So yes it does happen.... (that was secondary)

Talking to primary teachers, it’s clear that they will refer to a specific year/class as being ‘bad’ or hard work. But I know that, in that case, what they mean is ‘a class that is harder to handle/with more complex cases’ and that they will never say that to the kids.

EleanorReally Fri 12-Jul-19 07:07:36

There was a year group in my dc primary, that had the same label, there were boys than girls I believe, consequently several parents took their children out of this particular primary school!

FamilyOfAliens Fri 12-Jul-19 07:16:53

here are some very naughty children and there are several with very complex needs. BUT there are also many excellent, incredibly lovely and sweet children in the year

Agree with @hazeyjane, and I would add that most “very naughty” children are also lovely and sweet. That’s such an offensive thing to say about children who struggle in school.

Loveislandaddict Fri 12-Jul-19 07:26:17

The teacher shouldn’t be saying this, although I know I was lucky that my dc’s were in ‘nice’ classes, ie, everyone got on, no major bullying issues, generally good behaviour, whilst a friends dc had a. ‘Bad’ class, ie, kids not wanting to work, messing around, problematic friendship groups etc.

MsJaneAusten Fri 12-Jul-19 07:29:17

Are they in Year 9?

If so, he’s only got another week of it before another year group pick up the baton.

MrsDimmond Fri 12-Jul-19 07:37:57

The simple answer is "no, of course not".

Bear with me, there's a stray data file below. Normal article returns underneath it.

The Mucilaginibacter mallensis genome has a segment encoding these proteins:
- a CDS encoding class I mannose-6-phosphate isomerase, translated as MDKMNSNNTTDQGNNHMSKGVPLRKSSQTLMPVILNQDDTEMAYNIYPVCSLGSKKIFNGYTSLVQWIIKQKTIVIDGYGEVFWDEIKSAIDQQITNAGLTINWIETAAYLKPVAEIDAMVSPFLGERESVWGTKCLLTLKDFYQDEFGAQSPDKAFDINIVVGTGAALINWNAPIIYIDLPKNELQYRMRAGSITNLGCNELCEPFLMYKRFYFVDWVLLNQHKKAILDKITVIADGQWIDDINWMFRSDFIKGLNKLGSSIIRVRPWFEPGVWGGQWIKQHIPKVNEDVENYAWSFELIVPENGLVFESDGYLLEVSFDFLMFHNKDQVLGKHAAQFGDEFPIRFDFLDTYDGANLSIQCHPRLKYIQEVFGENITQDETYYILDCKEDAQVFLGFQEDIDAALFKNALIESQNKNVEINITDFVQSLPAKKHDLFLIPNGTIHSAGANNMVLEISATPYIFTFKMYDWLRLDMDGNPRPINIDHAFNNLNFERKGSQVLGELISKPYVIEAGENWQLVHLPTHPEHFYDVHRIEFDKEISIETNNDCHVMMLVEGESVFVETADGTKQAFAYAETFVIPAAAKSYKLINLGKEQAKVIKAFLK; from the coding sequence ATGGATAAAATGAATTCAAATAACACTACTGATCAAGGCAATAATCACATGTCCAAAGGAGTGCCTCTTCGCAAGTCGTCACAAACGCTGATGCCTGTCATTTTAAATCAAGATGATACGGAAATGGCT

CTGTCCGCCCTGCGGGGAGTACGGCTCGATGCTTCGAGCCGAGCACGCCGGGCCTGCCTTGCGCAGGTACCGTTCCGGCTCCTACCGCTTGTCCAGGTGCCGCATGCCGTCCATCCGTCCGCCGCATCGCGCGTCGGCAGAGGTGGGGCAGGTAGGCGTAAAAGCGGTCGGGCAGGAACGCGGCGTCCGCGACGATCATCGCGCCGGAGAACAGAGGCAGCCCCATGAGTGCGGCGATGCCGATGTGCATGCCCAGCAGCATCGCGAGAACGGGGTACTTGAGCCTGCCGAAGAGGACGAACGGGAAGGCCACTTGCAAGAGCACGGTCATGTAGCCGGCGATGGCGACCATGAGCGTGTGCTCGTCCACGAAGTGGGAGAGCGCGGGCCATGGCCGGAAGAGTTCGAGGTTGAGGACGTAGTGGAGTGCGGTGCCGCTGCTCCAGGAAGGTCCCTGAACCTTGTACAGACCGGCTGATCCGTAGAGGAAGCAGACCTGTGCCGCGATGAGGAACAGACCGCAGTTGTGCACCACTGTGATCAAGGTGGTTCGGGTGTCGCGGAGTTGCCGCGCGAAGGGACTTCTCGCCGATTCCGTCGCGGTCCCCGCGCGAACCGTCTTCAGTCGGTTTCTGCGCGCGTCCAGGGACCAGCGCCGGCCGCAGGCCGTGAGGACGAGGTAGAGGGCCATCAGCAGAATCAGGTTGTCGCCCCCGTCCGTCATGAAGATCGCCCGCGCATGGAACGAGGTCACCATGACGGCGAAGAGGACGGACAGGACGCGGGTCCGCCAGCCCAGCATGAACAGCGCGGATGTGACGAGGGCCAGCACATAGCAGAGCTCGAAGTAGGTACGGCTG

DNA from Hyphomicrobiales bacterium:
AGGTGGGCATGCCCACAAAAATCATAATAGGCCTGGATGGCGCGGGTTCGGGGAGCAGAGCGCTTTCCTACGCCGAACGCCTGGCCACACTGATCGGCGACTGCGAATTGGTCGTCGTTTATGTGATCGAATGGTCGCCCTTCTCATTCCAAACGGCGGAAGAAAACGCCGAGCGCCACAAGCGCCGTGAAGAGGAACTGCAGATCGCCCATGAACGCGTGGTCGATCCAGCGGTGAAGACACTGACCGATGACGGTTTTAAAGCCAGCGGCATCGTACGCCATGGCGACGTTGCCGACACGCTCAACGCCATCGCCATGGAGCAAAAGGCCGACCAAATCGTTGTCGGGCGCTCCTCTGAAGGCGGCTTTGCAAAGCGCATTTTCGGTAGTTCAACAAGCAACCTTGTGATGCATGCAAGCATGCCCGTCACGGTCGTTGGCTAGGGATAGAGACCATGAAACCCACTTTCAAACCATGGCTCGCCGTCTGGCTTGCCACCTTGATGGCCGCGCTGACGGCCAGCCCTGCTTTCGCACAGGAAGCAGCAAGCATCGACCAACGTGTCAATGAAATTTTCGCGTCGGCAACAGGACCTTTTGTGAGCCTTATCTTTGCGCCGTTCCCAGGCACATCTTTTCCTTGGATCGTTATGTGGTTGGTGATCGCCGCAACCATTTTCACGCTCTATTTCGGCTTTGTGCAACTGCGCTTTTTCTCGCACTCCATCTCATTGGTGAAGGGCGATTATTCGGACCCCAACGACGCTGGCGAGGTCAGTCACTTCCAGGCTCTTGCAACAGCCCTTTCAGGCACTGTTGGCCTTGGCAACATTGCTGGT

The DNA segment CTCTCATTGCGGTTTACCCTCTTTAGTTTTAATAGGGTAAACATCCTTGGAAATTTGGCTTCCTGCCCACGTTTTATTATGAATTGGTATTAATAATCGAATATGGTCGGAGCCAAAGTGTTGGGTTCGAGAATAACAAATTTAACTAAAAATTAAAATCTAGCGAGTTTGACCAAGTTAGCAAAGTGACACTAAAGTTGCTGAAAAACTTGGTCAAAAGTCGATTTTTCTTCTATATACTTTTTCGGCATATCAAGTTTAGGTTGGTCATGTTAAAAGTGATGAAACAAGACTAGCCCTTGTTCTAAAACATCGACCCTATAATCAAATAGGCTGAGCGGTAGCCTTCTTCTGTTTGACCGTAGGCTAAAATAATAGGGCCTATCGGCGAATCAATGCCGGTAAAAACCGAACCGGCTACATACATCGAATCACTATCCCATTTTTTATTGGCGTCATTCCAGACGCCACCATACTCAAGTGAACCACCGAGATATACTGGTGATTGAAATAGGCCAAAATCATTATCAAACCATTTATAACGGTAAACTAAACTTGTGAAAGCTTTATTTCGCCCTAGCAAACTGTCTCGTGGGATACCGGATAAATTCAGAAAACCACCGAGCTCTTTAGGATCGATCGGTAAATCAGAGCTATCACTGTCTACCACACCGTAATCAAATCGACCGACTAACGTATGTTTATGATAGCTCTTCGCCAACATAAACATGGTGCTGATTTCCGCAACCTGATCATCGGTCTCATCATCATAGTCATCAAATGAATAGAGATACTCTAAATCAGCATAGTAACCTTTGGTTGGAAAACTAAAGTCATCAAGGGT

But I'm wondering what age / year group, what has actually been said by teacher(s),

comfysocks8516 Fri 12-Jul-19 07:41:19

As a teacher I tend to feel bad for the ‘good’ kids who have to tolerate the ‘bad’ kids all day long. A few can certainly change the whole dynamic of a year group making them less pleasant to teach, but certainly your child won’t be being labelled as ‘bad’ on the behaviour of others, unless their behaviour is also poor e.g they laugh along, or go along with bullying behaviour without instigating

comfysocks8516 Fri 12-Jul-19 07:44:33

Whole year group punishments are not on, in my opinion

memorial Fri 12-Jul-19 08:24:33

My DD1 hideous secondary did it to her year group. For years. Broke her. Complete lack of any positive encouragement. Constant negativity. They didn't allow them to have a year 11 prom because the year before bad behaved badly and they hadn't "proved" they were any better. 200 kids. Disgusting school. Suffice to say my DD2 is going to a different school.

Daisydrum Fri 12-Jul-19 09:15:39

Of course there are children with complex needs who are lovely and sweet. There are some in the year who wouldn’t hurt a fly.